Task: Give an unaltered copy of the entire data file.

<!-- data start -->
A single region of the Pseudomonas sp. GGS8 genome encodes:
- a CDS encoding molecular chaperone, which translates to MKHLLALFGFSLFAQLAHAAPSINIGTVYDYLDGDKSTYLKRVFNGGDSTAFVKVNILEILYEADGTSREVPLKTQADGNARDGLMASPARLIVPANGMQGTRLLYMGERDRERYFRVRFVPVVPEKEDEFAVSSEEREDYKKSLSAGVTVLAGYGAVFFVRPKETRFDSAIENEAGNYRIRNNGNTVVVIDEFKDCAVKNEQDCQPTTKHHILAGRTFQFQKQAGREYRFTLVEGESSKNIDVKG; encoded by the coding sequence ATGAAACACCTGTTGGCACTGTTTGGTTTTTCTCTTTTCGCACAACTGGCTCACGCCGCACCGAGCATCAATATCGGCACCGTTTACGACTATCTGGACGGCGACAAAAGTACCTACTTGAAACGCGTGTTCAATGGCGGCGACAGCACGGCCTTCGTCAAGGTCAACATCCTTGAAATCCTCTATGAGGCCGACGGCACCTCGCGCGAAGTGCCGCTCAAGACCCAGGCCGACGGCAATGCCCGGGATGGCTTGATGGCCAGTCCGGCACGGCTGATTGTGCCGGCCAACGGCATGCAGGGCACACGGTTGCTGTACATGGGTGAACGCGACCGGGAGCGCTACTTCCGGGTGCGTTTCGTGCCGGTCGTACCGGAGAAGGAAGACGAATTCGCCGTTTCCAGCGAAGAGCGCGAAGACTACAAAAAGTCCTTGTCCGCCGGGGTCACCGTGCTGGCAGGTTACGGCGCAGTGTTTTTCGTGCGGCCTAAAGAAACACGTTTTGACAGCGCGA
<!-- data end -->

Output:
A single region of the Pseudomonas sp. GGS8 genome encodes:
- a CDS encoding molecular chaperone, which translates to MKHLLALFGFSLFAQLAHAAPSINIGTVYDYLDGDKSTYLKRVFNGGDSTAFVKVNILEILYEADGTSREVPLKTQADGNARDGLMASPARLIVPANGMQGTRLLYMGERDRERYFRVRFVPVVPEKEDEFAVSSEEREDYKKSLSAGVTVLAGYGAVFFVRPKETRFDSAIENEAGNYRIRNNGNTVVVIDEFKDCAVKNEQDCQPTTKHHILAGRTFQFQKQAGREYRFTLVEGESSKNIDVKG; encoded by the coding sequence ATGAAACACCTGTTGGCACTGTTTGGTTTTTCTCTTTTCGCACAACTGGCTCACGCCGCACCGAGCATCAATATCGGCACCGTTTACGACTATCTGGACGGCGACAAAAGTACCTACTTGAAACGCGTGTTCAATGGCGGCGACAGCACGGCCTTCGTCAAGGTCAACATCCTTGAAATCCTCTATGAGGCCGACGGCACCTCGCGCGAAGTGCCGCTCAAGACCCAGGCCGACGGCAATGCCCGGGATGGCTTGATGGCCAGTCCGGCACGGCTGATTGTGCCGGCCAACGGCATGCAGGGCACACGGTTGCTGTACATGGGTGAACGCGACCGGGAGCGCTACTTCCGGGTGCGTTTCGTGCCGGTCGTACCGGAGAAGGAAGACGAATTCGCCGTTTCCAGCGAAGAGCGCGAAGACTACAAAAAGTCCTTGTCCGCCGGGGTCACCGTGCTGGCAGGTTACGGCGCAGTGTTTTTCGTGCGGCCTAAAGAAACACGTTTTGACAGCGCGA